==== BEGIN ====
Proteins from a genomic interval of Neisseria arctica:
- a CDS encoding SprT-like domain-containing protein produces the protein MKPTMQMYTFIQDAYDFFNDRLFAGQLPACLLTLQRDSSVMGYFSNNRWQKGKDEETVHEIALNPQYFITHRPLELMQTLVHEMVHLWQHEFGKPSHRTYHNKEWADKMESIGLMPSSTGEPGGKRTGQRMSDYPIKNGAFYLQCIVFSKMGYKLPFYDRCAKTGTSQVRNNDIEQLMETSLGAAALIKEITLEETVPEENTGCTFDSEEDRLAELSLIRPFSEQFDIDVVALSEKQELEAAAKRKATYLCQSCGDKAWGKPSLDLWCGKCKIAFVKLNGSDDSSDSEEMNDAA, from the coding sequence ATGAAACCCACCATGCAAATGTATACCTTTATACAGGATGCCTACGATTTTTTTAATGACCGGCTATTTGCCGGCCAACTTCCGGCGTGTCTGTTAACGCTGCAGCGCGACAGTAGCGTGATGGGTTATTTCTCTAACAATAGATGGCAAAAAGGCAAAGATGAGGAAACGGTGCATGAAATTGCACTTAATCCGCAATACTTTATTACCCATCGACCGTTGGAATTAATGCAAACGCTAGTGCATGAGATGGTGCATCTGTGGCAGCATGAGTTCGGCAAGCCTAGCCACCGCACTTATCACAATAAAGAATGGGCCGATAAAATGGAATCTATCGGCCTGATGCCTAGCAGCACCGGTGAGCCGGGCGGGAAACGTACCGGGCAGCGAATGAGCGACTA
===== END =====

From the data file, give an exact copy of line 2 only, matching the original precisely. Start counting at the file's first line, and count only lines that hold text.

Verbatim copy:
- a CDS encoding SprT-like domain-containing protein produces the protein MKPTMQMYTFIQDAYDFFNDRLFAGQLPACLLTLQRDSSVMGYFSNNRWQKGKDEETVHEIALNPQYFITHRPLELMQTLVHEMVHLWQHEFGKPSHRTYHNKEWADKMESIGLMPSSTGEPGGKRTGQRMSDYPIKNGAFYLQCIVFSKMGYKLPFYDRCAKTGTSQVRNNDIEQLMETSLGAAALIKEITLEETVPEENTGCTFDSEEDRLAELSLIRPFSEQFDIDVVALSEKQELEAAAKRKATYLCQSCGDKAWGKPSLDLWCGKCKIAFVKLNGSDDSSDSEEMNDAA, from the coding sequence ATGAAACCCACCATGCAAATGTATACCTTTATACAGGATGCCTACGATTTTTTTAATGACCGGCTATTTGCCGGCCAACTTCCGGCGTGTCTGTTAACGCTGCAGCGCGACAGTAGCGTGATGGGTTATTTCTCTAACAATAGATGGCAAAAAGGCAAAGATGAGGAAACGGTGCATGAAATTGCACTTAATCCGCAATACTTTATTACCCATCGACCGTTGGAATTAATGCAAACGCTAGTGCATGAGATGGTGCATCTGTGGCAGCATGAGTTCGGCAAGCCTAGCCACCGCACTTATCACAATAAAGAATGGGCCGATAAAATGGAATCTATCGGCCTGATGCCTAGCAGCACCGGTGAGCCGGGCGGGAAACGTACCGGGCAGCGAATGAGCGACTA